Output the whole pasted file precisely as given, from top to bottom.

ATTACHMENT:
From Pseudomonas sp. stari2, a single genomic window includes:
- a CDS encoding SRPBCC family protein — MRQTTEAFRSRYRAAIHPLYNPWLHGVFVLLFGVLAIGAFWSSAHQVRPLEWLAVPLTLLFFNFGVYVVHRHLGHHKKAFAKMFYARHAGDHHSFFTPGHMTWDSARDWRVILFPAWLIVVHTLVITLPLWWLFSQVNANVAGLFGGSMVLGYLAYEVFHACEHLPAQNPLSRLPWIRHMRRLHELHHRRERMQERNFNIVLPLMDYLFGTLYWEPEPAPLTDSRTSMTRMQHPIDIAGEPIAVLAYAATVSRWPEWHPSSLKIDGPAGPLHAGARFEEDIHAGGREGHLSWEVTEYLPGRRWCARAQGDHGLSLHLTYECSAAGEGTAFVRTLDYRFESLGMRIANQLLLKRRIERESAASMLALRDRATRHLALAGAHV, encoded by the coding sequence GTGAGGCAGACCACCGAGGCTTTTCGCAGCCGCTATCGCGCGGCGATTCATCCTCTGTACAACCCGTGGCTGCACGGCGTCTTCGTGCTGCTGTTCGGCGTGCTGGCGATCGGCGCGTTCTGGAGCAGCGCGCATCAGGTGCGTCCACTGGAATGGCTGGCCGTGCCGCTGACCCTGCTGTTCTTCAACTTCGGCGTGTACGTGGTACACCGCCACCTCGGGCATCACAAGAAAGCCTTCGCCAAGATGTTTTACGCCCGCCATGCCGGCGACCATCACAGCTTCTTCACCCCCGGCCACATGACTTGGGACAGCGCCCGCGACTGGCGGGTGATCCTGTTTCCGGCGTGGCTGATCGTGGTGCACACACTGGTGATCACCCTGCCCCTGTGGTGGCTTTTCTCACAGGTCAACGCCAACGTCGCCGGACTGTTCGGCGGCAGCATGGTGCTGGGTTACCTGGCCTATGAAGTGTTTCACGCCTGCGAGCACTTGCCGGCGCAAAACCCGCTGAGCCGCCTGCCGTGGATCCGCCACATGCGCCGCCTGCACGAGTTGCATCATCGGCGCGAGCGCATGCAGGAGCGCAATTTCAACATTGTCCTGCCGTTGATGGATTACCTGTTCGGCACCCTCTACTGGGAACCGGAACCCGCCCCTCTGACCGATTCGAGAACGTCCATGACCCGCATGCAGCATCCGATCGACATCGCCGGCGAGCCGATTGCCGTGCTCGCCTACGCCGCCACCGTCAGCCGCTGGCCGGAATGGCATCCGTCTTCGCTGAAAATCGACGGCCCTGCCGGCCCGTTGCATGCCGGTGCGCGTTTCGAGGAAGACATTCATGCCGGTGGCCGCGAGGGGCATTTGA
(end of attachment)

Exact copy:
From Pseudomonas sp. stari2, a single genomic window includes:
- a CDS encoding SRPBCC family protein — MRQTTEAFRSRYRAAIHPLYNPWLHGVFVLLFGVLAIGAFWSSAHQVRPLEWLAVPLTLLFFNFGVYVVHRHLGHHKKAFAKMFYARHAGDHHSFFTPGHMTWDSARDWRVILFPAWLIVVHTLVITLPLWWLFSQVNANVAGLFGGSMVLGYLAYEVFHACEHLPAQNPLSRLPWIRHMRRLHELHHRRERMQERNFNIVLPLMDYLFGTLYWEPEPAPLTDSRTSMTRMQHPIDIAGEPIAVLAYAATVSRWPEWHPSSLKIDGPAGPLHAGARFEEDIHAGGREGHLSWEVTEYLPGRRWCARAQGDHGLSLHLTYECSAAGEGTAFVRTLDYRFESLGMRIANQLLLKRRIERESAASMLALRDRATRHLALAGAHV, encoded by the coding sequence GTGAGGCAGACCACCGAGGCTTTTCGCAGCCGCTATCGCGCGGCGATTCATCCTCTGTACAACCCGTGGCTGCACGGCGTCTTCGTGCTGCTGTTCGGCGTGCTGGCGATCGGCGCGTTCTGGAGCAGCGCGCATCAGGTGCGTCCACTGGAATGGCTGGCCGTGCCGCTGACCCTGCTGTTCTTCAACTTCGGCGTGTACGTGGTACACCGCCACCTCGGGCATCACAAGAAAGCCTTCGCCAAGATGTTTTACGCCCGCCATGCCGGCGACCATCACAGCTTCTTCACCCCCGGCCACATGACTTGGGACAGCGCCCGCGACTGGCGGGTGATCCTGTTTCCGGCGTGGCTGATCGTGGTGCACACACTGGTGATCACCCTGCCCCTGTGGTGGCTTTTCTCACAGGTCAACGCCAACGTCGCCGGACTGTTCGGCGGCAGCATGGTGCTGGGTTACCTGGCCTATGAAGTGTTTCACGCCTGCGAGCACTTGCCGGCGCAAAACCCGCTGAGCCGCCTGCCGTGGATCCGCCACATGCGCCGCCTGCACGAGTTGCATCATCGGCGCGAGCGCATGCAGGAGCGCAATTTCAACATTGTCCTGCCGTTGATGGATTACCTGTTCGGCACCCTCTACTGGGAACCGGAACCCGCCCCTCTGACCGATTCGAGAACGTCCATGACCCGCATGCAGCATCCGATCGACATCGCCGGCGAGCCGATTGCCGTGCTCGCCTACGCCGCCACCGTCAGCCGCTGGCCGGAATGGCATCCGTCTTCGCTGAAAATCGACGGCCCTGCCGGCCCGTTGCATGCCGGTGCGCGTTTCGAGGAAGACATTCATGCCGGTGGCCGCGAGGGGCATTTGA